This is a guest post from Sarah Faulkner. She is a homeschooling mom in Washington state. She has five kids, ages 13, 11, 9, 5, and 2.

My husband and I live in different time vortexes. I live in the near future. More like the Jetson’s.  My husband grudgingly lives in the 1950’s. I think he would be happier in the Flintstones era.  This difference rarely effects our marriage as we care very little about the other’s passions.

One of Andy’s clients shared a brilliant money idea. Their kids have fake checks, keep a register for their savings, writing checks to the parents for account withdraws. Andy loved this, since it teaches kids to see money actually being spent, and how to write a check.

But I wonder whether when my kids are older, will there even be checks? I personally haven’t used a check since 2004. I do not use a check register since it did not stop me from bouncing checks. I have dyslexia, so doing math did not guarantee I was keeping the correct amount in my register.

So instead, I check my bank account daily to make sure that where I went and spent yesterday is showing up today. The computer does the math. I’ve stopped bouncing checks. In fact, I stopped reconciling my account each month. There is no need when the computer does the job for me.

I am 33 years old, and I do mean old. I don’t keep up with technology like my kids do. They can do things with Minecraft that I’m not sure are legal. I sit down to the computer to discover they have done things I have no clue how to change. Like changing the keyboard to German.

There is no need to teach the kids an old system. Andy disagrees and points to a mysterious $77 transaction. I told him I did not spend it. I asked if he did. He cannot remember and says this is why we need a register, so we could know. I told him if he was that worried I would simply stop payment on the check. He said forget it.

It does not matter if we each think one way is better than the other. The fact is, technology has rapidly changed our society to the point that even the some of the Amish use computers. 

Our problem is not whether to write checks with or without a register, it’s that Andy and I never talk about money. We just hope for the best. The kids need to learn how to communicate delicate issues.

And this is a microcosm of the whole problem with our schooling; the issue with education is not how to teach the kids– the tools are not the point. The issue is what to teach the kids, because that stays with the kids long after the tools have changed.

7 replies
  1. Kristin
    Kristin says:

    i don’t actually think you need to teach them any of this. They will learn it all on their own. For Andy, even if the kids never saw a checkbook or register in their childhood life, they could still write a check when older. It’s not hard. And deciding what to teach them? Well, that is totally natural and comes from who you are — your values and ideas. Whether we like it or not, they learn by example, from seeing us do things and by the way we act. We don’t actually have control over what they learn, we are who we are and so are they.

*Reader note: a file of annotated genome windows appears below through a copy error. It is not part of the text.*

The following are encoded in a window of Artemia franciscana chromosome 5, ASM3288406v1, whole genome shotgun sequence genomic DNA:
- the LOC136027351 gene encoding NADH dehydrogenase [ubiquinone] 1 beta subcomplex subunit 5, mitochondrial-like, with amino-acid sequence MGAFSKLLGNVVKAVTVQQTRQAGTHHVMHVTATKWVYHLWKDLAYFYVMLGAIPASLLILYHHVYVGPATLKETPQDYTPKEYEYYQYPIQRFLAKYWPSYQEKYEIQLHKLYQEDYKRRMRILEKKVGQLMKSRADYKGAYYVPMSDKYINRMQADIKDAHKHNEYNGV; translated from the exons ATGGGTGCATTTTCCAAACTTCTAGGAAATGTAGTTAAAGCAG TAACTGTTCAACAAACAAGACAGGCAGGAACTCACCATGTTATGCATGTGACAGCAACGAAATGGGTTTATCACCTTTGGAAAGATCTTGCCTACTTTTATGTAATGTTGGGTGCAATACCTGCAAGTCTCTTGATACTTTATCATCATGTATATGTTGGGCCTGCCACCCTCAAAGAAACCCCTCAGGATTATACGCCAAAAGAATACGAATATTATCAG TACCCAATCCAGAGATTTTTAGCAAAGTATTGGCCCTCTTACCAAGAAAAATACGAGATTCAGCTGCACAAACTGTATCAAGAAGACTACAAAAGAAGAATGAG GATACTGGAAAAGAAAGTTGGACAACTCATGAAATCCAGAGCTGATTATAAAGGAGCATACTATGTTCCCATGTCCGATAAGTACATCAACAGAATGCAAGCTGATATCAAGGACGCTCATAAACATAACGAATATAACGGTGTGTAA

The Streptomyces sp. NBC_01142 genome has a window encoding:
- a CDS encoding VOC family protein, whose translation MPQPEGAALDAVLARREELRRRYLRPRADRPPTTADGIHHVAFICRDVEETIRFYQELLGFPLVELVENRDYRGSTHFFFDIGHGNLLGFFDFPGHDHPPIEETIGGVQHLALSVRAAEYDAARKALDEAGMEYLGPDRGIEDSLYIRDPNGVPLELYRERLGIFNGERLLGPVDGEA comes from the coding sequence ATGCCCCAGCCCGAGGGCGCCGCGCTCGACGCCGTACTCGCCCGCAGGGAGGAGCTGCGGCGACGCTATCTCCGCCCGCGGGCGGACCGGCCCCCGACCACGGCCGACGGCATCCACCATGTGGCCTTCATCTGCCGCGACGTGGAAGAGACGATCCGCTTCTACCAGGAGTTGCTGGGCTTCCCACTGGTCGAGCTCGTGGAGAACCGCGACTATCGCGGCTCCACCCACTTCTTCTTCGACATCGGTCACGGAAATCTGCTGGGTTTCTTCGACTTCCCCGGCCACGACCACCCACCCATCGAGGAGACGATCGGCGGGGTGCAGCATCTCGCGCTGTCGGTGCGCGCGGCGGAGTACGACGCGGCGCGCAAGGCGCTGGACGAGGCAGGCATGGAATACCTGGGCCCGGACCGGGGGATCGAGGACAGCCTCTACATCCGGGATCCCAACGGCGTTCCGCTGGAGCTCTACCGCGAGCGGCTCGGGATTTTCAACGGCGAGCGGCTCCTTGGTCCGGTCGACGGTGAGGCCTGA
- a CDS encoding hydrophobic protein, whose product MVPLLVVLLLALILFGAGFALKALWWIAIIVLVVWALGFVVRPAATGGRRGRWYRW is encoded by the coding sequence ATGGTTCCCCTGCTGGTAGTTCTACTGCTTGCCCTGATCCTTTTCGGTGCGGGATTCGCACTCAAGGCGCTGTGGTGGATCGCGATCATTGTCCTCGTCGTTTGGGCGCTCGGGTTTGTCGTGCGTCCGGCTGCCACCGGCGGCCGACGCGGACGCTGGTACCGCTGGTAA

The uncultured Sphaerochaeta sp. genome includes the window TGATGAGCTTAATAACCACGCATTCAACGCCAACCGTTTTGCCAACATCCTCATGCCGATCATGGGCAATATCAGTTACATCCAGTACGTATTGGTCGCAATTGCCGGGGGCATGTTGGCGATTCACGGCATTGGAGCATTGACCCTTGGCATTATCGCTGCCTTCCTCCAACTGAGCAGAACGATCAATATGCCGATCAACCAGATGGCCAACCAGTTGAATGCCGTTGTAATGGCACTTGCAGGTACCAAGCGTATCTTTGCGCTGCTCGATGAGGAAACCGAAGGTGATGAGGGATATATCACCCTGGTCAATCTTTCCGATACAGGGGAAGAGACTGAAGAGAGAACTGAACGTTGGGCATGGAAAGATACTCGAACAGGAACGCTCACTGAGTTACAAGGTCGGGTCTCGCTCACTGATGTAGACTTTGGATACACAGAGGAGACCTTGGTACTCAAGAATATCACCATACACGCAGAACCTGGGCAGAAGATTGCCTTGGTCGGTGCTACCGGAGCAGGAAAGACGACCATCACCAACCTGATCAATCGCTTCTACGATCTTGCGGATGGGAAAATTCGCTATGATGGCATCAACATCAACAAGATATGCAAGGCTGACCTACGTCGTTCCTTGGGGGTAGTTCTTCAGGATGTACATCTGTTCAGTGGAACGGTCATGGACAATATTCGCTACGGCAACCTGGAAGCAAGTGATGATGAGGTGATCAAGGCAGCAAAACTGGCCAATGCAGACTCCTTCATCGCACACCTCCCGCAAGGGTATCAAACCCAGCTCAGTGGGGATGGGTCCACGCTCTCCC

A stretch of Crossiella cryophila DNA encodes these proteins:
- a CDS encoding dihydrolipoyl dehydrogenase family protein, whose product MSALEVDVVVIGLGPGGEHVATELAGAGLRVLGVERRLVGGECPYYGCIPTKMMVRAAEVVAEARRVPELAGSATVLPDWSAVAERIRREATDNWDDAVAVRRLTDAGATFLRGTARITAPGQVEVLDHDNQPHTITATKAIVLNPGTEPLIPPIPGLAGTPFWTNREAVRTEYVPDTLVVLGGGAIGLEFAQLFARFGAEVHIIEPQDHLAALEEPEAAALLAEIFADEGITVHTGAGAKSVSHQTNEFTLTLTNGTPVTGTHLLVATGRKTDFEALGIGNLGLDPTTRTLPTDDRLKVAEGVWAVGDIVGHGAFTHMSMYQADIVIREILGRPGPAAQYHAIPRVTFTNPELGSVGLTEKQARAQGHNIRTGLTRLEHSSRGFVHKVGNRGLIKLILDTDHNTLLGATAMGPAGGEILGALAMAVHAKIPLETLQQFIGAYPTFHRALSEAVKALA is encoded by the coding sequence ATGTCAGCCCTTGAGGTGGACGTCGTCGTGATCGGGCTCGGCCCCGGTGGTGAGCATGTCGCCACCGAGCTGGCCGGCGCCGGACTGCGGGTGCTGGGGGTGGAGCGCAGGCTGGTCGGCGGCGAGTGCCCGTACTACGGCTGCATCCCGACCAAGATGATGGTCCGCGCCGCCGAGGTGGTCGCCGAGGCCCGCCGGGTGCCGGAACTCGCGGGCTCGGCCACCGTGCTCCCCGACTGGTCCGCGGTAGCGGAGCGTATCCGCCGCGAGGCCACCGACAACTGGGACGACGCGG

• Kathleen
      Kathleen says:

      I totally disagree that kids do not need education in this. True, the physical act of writing a check is not a challenge, and kids who are 5 now may never need to even do it. But understanding how to budget and value money is a seemingly abstract concept, and in a lot of relationships, too taboo or complicated to really nail down. Kids who do not learn to talk about money or other sensitive topics with their parents, partners, or peers in all likelihood will “figure it out” by getting into huge trouble with credit cards, debt, or spending when they turn 18 and head out on their own. Also, it is important that they learn they can communicate and ask about these things, without shame, before or after they make mistakes financially to avoid compounding their problems down the road.

      This kind of thing affects your whole life. My husband and I come from families with drastically different attitudes toward this type of discussion. As (at least partially) a result, I spent my late 20s digging myself out of the holes I’d created by “figuring it out” on my own from 18-25, while my husband was building savings. Now, he’s planning for retirement and focused on where to wisely invest, and I’m just beginning to gain a foothold in my savings account.

      • jessica
        jessica says:

        Financial education is a no brainer. Part of raising a healthy child is teaching them how to make good decisions. We have a system for this. If my son wants to save for a certain toy he can and will. Then once he reaches the amount saved we match it and put it in his savings account. Then he buys his toy. I think when he’s older we’ll start covering more financial principles with him. He learns a lot through his lemonade stands. I throw in marketing and economics stuff as we set up. We go over charts and statistics of sales. To me this is all about empowerment through knowledge.

        • YesMyKidsAreSocialized
          YesMyKidsAreSocialized says:

          Cute with the lemonade stand!

          My daughters are really into playing the Pokemon battle card game and so is my husband, this game alone has expanded their reading, math, and strategy skills.